The numbers are not encouraging.
According to the latest numbers from Gallup and Healthways, the US obesity rate has climbed once again, nearing 28%. That’s more than one in four of us. Not just overweight but obese. Here in Texas, the rate is even higher: 30%.
Meanwhile, cancer specialists speaking at the annual meeting of the American Society of Clinical Oncology in Chicago cautioned that obesity may overtake smoking as the leading cause of cancer within the decade. According to Harvard oncology specialist Jennifer Ligibel, the relationship between the two conditions is “clear.”
“It’s the case with breast cancer, a prostate cancer, cancer of the colon and all the gynaecological cancers,” she said. She highlighted research showing that obesity increased the risk of womb cancer sixfold.
Experts said obesity was driving cancer because it results in hormones imbalances that can fuel tumour growth.
Cancer and obesity are also both inflammatory conditions – like periodontal disease, which has also been linked to both.
The obesity link, in particular, has been highlighted by recent studies, such as the new research review just published in the Journal of Clinical Periodontology. The studies that met the authors’ criteria included more than 42,000 subjects and all together showed that those
who became overweight and obese presented higher risk to develop new cases of periodontitis…compared with counterparts who stayed in normal weight.
A review in the Journal of Periodontology similarly found “that overweight, obesity, weight gain, and increased waist circumference may be risk factors for development of periodontitis or worsening of periodontal measures.”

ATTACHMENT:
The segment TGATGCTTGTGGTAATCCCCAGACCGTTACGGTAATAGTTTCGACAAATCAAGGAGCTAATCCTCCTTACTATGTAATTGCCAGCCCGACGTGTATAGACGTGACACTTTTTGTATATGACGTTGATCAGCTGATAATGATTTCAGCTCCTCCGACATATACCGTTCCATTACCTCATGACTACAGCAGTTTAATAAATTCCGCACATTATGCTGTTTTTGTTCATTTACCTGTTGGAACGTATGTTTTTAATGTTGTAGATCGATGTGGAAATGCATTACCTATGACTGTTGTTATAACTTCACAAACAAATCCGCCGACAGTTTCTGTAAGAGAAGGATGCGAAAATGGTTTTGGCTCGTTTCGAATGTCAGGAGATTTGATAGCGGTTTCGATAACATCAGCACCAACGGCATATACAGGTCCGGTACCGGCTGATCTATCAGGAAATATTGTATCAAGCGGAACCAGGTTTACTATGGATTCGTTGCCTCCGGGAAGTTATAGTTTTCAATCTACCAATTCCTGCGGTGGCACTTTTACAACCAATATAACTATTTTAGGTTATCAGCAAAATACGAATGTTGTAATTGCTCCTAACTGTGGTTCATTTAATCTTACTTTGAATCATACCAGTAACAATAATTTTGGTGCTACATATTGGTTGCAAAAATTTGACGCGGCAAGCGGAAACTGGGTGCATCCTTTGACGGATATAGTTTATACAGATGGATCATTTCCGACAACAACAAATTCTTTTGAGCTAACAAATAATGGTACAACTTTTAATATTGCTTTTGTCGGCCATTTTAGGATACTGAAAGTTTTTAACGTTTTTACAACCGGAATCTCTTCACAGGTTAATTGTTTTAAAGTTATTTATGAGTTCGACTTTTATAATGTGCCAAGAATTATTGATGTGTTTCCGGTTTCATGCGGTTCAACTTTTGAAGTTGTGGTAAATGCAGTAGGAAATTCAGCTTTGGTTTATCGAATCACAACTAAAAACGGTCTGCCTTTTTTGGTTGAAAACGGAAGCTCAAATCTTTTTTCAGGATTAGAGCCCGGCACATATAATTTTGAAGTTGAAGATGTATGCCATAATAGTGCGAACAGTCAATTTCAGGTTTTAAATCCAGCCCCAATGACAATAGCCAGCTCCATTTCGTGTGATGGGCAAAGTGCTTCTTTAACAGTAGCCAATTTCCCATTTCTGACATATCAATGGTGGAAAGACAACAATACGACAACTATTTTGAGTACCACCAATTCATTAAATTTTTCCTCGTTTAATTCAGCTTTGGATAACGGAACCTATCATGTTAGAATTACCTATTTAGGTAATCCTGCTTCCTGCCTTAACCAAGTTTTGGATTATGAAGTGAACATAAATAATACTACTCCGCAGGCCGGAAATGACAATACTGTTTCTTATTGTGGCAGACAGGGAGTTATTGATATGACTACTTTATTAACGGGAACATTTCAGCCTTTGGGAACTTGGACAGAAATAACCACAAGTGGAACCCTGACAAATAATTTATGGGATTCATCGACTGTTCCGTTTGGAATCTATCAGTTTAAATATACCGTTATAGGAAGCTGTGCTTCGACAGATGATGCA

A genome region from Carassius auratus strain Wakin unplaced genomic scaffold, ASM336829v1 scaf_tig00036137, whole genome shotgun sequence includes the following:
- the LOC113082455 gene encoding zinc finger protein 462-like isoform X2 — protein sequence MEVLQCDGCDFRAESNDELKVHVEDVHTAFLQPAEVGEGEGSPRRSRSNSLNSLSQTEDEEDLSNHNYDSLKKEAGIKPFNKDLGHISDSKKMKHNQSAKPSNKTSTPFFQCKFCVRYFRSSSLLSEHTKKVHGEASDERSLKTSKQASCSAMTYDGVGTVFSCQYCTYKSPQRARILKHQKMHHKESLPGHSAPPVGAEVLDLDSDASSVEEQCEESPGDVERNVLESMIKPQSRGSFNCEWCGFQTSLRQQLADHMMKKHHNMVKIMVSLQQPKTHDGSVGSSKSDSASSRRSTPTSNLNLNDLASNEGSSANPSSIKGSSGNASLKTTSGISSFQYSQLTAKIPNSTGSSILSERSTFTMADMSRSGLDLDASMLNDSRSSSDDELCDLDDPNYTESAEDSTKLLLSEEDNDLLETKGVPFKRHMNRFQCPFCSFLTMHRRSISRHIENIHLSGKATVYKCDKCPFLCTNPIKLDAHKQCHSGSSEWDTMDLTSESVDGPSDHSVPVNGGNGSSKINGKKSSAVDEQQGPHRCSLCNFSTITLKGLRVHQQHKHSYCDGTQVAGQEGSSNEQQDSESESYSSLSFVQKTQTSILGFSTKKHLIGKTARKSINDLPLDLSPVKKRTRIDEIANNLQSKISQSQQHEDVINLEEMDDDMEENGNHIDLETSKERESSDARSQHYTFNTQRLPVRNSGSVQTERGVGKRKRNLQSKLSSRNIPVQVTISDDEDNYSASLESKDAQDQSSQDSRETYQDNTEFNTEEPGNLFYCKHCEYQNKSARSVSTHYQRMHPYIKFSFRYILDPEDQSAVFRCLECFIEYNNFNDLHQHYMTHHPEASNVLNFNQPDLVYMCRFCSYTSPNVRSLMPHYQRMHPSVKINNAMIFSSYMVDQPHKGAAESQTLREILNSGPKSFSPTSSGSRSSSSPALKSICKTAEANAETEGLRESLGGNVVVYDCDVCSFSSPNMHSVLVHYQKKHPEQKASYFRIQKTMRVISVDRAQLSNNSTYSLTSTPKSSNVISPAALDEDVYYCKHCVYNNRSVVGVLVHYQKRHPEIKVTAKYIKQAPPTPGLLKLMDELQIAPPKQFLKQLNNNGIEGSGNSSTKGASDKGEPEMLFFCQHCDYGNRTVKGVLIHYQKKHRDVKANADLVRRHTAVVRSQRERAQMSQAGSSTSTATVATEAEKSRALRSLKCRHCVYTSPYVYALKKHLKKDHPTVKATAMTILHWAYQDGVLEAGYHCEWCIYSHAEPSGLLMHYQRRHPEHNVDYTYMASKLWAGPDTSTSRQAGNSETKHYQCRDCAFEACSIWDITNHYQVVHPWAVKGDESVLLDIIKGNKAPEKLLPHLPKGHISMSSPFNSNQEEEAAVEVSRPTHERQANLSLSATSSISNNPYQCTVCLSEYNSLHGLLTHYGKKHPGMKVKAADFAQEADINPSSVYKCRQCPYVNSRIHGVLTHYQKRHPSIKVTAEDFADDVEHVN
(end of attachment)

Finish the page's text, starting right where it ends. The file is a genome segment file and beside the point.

Research published earlier this year in the same journal found more pronounced markers of periodontitis (advanced gum disease) among those who were overweight and less physically fit.
So are exercise and more healthful eating the ticket? Perhaps not entirely. For one of the other findings in the Gallup/Healthways report was that social and economic factors may be fueling the rise in obesity rates, as well. Environmental factors also play a role. For instance, a new study in Environmental Health Perspectives showed how BPA may be contributing to the obesity crisis, as well:
The study is the first to find that people’s bodies metabolize bisphenol-A (BPA) — a chemical found in most people and used in polycarbonate plastic, food cans and paper receipts — into something that impacts our cells and may make us fat.
The research, from Health Canada, challenges an untested assumption that our liver metabolizes BPA into a form that doesn’t impact our health.
“This shows we can’t just say things like ‘because it’s a metabolite, it means it’s not active’,” said Laura Vandenberg, an assistant professor of environmental health at the University of Massachusetts Amherst who was not involved in the study. “You have to do a study.”
Like most modern chronic health problems, obesity is multifactoral. But eating better and getting more active do make a great start. Ramped up oral hygiene and nutritional therapy can offer big help, as well, in putting the brakes on chronic inflammation.